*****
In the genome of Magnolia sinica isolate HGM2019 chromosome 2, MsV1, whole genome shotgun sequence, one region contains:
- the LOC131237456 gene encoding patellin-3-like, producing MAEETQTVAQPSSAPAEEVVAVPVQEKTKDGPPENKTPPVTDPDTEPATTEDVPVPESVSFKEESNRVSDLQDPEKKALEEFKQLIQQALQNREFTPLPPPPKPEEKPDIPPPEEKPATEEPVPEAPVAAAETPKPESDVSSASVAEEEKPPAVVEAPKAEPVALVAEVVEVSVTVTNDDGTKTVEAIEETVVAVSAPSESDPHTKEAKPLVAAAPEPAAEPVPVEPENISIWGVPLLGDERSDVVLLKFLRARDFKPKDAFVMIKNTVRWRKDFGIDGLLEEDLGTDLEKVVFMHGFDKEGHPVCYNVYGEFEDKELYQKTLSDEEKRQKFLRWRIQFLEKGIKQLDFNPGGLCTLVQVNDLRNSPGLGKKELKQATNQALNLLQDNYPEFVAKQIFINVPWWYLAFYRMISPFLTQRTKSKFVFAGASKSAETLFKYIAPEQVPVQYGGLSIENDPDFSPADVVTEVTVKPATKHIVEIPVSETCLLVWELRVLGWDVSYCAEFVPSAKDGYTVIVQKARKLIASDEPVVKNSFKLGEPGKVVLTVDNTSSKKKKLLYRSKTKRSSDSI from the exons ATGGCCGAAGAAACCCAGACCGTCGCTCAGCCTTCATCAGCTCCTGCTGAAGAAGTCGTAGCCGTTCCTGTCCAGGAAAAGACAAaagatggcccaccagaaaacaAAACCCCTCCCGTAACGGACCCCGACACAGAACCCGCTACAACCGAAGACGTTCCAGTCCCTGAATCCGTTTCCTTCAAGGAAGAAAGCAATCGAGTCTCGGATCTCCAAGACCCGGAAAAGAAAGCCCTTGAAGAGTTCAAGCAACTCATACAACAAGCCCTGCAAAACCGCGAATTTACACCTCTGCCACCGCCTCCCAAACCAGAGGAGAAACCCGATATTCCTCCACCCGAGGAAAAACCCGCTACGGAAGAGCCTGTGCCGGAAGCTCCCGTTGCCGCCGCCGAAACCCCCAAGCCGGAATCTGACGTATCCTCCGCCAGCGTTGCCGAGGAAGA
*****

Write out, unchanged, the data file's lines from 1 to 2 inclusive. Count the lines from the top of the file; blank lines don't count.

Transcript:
In the genome of Magnolia sinica isolate HGM2019 chromosome 2, MsV1, whole genome shotgun sequence, one region contains:
- the LOC131237456 gene encoding patellin-3-like, producing MAEETQTVAQPSSAPAEEVVAVPVQEKTKDGPPENKTPPVTDPDTEPATTEDVPVPESVSFKEESNRVSDLQDPEKKALEEFKQLIQQALQNREFTPLPPPPKPEEKPDIPPPEEKPATEEPVPEAPVAAAETPKPESDVSSASVAEEEKPPAVVEAPKAEPVALVAEVVEVSVTVTNDDGTKTVEAIEETVVAVSAPSESDPHTKEAKPLVAAAPEPAAEPVPVEPENISIWGVPLLGDERSDVVLLKFLRARDFKPKDAFVMIKNTVRWRKDFGIDGLLEEDLGTDLEKVVFMHGFDKEGHPVCYNVYGEFEDKELYQKTLSDEEKRQKFLRWRIQFLEKGIKQLDFNPGGLCTLVQVNDLRNSPGLGKKELKQATNQALNLLQDNYPEFVAKQIFINVPWWYLAFYRMISPFLTQRTKSKFVFAGASKSAETLFKYIAPEQVPVQYGGLSIENDPDFSPADVVTEVTVKPATKHIVEIPVSETCLLVWELRVLGWDVSYCAEFVPSAKDGYTVIVQKARKLIASDEPVVKNSFKLGEPGKVVLTVDNTSSKKKKLLYRSKTKRSSDSI from the exons ATGGCCGAAGAAACCCAGACCGTCGCTCAGCCTTCATCAGCTCCTGCTGAAGAAGTCGTAGCCGTTCCTGTCCAGGAAAAGACAAaagatggcccaccagaaaacaAAACCCCTCCCGTAACGGACCCCGACACAGAACCCGCTACAACCGAAGACGTTCCAGTCCCTGAATCCGTTTCCTTCAAGGAAGAAAGCAATCGAGTCTCGGATCTCCAAGACCCGGAAAAGAAAGCCCTTGAAGAGTTCAAGCAACTCATACAACAAGCCCTGCAAAACCGCGAATTTACACCTCTGCCACCGCCTCCCAAACCAGAGGAGAAACCCGATATTCCTCCACCCGAGGAAAAACCCGCTACGGAAGAGCCTGTGCCGGAAGCTCCCGTTGCCGCCGCCGAAACCCCCAAGCCGGAATCTGACGTATCCTCCGCCAGCGTTGCCGAGGAAGA